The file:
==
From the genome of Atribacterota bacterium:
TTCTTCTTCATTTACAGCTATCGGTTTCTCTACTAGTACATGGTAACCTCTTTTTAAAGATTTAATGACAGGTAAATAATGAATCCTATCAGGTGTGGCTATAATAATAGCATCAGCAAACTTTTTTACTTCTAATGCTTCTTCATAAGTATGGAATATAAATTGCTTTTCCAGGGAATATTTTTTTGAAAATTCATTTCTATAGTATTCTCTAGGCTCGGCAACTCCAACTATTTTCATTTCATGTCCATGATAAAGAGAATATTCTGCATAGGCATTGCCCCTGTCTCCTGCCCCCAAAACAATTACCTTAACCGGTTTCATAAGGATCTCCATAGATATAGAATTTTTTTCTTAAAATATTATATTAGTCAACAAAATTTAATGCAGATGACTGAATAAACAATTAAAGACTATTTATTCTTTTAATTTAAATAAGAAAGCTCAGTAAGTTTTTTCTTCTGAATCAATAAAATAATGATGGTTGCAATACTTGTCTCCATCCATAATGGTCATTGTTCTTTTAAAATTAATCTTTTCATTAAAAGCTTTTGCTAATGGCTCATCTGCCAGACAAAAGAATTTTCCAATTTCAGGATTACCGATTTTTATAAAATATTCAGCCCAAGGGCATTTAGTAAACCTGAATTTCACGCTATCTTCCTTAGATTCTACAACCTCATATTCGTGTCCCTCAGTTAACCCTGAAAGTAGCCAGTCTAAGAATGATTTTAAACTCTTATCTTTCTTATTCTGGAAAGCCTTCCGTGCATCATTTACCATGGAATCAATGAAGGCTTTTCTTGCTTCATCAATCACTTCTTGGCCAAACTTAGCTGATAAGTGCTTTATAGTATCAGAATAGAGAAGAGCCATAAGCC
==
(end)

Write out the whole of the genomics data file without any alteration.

From the genome of Atribacterota bacterium:
TTCTTCTTCATTTACAGCTATCGGTTTCTCTACTAGTACATGGTAACCTCTTTTTAAAGATTTAATGACAGGTAAATAATGAATCCTATCAGGTGTGGCTATAATAATAGCATCAGCAAACTTTTTTACTTCTAATGCTTCTTCATAAGTATGGAATATAAATTGCTTTTCCAGGGAATATTTTTTTGAAAATTCATTTCTATAGTATTCTCTAGGCTCGGCAACTCCAACTATTTTCATTTCATGTCCATGATAAAGAGAATATTCTGCATAGGCATTGCCCCTGTCTCCTGCCCCCAAAACAATTACCTTAACCGGTTTCATAAGGATCTCCATAGATATAGAATTTTTTTCTTAAAATATTATATTAGTCAACAAAATTTAATGCAGATGACTGAATAAACAATTAAAGACTATTTATTCTTTTAATTTAAATAAGAAAGCTCAGTAAGTTTTTTCTTCTGAATCAATAAAATAATGATGGTTGCAATACTTGTCTCCATCCATAATGGTCATTGTTCTTTTAAAATTAATCTTTTCATTAAAAGCTTTTGCTAATGGCTCATCTGCCAGACAAAAGAATTTTCCAATTTCAGGATTACCGATTTTTATAAAATATTCAGCCCAAGGGCATTTAGTAAACCTGAATTTCACGCTATCTTCCTTAGATTCTACAACCTCATATTCGTGTCCCTCAGTTAACCCTGAAAGTAGCCAGTCTAAGAATGATTTTAAACTCTTATCTTTCTTATTCTGGAAAGCCTTCCGTGCATCATTTACCATGGAATCAATGAAGGCTTTTCTTGCTTCATCAATCACTTCTTGGCCAAACTTAGCTGATAAGTGCTTTATAGTATCAGAATAGAGAAGAGCCATAAGCC